Scaffolding is ubiquitous all across the South Bronx as developers continue to move in and build up the area. However, just because scaffolding is everywhere does not mean it is any less dangerous.
In fact, the competition among contractors and the proliferation of projects could mean that scaffolds are less safe. Tighter schedules, more demand on experienced crews: It all goes toward reducing the quality and frequency of OSHA mandated inspections. Construction workers should know what makes a good inspection — and what to do if site managers or developers do not follow these practices.
The most essential part of a good inspection is the person performing it. That is why the people doing these tasks have to fill two criteria. First: They have to be able to identify problems if they see them. Second: They have to be able to take immediate action. Usually, this job falls to a foreman or a veteran scaffolding worker.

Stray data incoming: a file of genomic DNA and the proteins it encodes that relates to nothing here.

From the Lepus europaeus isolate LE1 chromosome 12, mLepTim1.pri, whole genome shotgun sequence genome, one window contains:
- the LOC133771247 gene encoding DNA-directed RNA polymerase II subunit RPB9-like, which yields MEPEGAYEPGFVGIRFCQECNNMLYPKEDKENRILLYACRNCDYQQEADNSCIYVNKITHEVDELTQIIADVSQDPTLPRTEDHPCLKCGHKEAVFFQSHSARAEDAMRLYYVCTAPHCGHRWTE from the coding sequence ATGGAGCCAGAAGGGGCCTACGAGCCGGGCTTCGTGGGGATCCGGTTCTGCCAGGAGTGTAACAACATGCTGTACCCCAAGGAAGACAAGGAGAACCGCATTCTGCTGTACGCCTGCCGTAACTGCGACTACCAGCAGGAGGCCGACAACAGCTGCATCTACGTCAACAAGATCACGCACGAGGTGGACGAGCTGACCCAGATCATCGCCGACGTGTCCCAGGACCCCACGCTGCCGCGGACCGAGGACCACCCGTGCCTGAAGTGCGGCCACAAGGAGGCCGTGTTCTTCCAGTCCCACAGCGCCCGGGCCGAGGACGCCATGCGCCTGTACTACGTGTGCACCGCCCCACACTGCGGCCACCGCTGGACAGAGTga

Even if the inspector knows how to spot an error, there still needs to be a systematic approach. During each inspection, someone competent will need to look at all of the rigging, ties and midrails, as well as inspect for wear and tear on the base tube and coupler, pole, outrigger or frame systems.
Inspections should happen before every shift. However, they must also take place after anything occurs to threaten the integrity of the scaffolding. Since heavy rain or wind could conceivably cause damage to these systems, it is relatively safe to say that inspections are not happening as often as they should on some sites.
Anyone who suspects that incompetent people or lax inspection schedules are threatening the safety of a construction site should consider the possibility that there could be an accident. In the event of an injury due to negligent practices of this kind, there may also be an opportunity to recover full damages.